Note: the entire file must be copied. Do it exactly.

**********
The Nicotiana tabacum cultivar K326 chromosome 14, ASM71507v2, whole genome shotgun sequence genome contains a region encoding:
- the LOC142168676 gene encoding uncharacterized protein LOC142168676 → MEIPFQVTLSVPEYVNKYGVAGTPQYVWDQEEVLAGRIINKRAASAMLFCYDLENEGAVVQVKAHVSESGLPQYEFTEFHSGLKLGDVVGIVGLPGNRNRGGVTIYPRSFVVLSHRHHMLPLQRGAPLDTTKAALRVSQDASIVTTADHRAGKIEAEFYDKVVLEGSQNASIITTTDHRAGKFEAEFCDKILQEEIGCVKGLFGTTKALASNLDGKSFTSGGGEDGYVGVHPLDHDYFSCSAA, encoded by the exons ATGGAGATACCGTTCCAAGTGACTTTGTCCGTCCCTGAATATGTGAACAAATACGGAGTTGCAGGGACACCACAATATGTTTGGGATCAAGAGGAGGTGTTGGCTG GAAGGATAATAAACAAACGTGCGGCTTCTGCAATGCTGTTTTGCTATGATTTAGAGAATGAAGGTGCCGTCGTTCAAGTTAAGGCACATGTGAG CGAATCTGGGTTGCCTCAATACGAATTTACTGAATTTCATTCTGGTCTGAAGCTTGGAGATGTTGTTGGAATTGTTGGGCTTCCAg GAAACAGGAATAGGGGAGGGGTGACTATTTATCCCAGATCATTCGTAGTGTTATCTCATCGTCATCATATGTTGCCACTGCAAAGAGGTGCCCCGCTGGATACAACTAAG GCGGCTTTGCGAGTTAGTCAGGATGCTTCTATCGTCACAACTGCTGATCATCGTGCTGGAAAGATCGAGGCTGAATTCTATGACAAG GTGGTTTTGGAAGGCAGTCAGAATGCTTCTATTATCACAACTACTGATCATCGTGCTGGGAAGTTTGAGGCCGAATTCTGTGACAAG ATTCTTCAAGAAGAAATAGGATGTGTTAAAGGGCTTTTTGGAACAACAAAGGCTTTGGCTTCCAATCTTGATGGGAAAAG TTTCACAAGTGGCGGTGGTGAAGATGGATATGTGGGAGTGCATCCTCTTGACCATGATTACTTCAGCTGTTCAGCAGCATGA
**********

The Nicotiana tabacum cultivar K326 chromosome 14, ASM71507v2, whole genome shotgun sequence genome contains a region encoding:
- the LOC142168676 gene encoding uncharacterized protein LOC142168676 → MEIPFQVTLSVPEYVNKYGVAGTPQYVWDQEEVLAGRIINKRAASAMLFCYDLENEGAVVQVKAHVSESGLPQYEFTEFHSGLKLGDVVGIVGLPGNRNRGGVTIYPRSFVVLSHRHHMLPLQRGAPLDTTKAALRVSQDASIVTTADHRAGKIEAEFYDKVVLEGSQNASIITTTDHRAGKFEAEFCDKILQEEIGCVKGLFGTTKALASNLDGKSFTSGGGEDGYVGVHPLDHDYFSCSAA, encoded by the exons ATGGAGATACCGTTCCAAGTGACTTTGTCCGTCCCTGAATATGTGAACAAATACGGAGTTGCAGGGACACCACAATATGTTTGGGATCAAGAGGAGGTGTTGGCTG GAAGGATAATAAACAAACGTGCGGCTTCTGCAATGCTGTTTTGCTATGATTTAGAGAATGAAGGTGCCGTCGTTCAAGTTAAGGCACATGTGAG CGAATCTGGGTTGCCTCAATACGAATTTACTGAATTTCATTCTGGTCTGAAGCTTGGAGATGTTGTTGGAATTGTTGGGCTTCCAg GAAACAGGAATAGGGGAGGGGTGACTATTTATCCCAGATCATTCGTAGTGTTATCTCATCGTCATCATATGTTGCCACTGCAAAGAGGTGCCCCGCTGGATACAACTAAG GCGGCTTTGCGAGTTAGTCAGGATGCTTCTATCGTCACAACTGCTGATCATCGTGCTGGAAAGATCGAGGCTGAATTCTATGACAAG GTGGTTTTGGAAGGCAGTCAGAATGCTTCTATTATCACAACTACTGATCATCGTGCTGGGAAGTTTGAGGCCGAATTCTGTGACAAG ATTCTTCAAGAAGAAATAGGATGTGTTAAAGGGCTTTTTGGAACAACAAAGGCTTTGGCTTCCAATCTTGATGGGAAAAG TTTCACAAGTGGCGGTGGTGAAGATGGATATGTGGGAGTGCATCCTCTTGACCATGATTACTTCAGCTGTTCAGCAGCATGA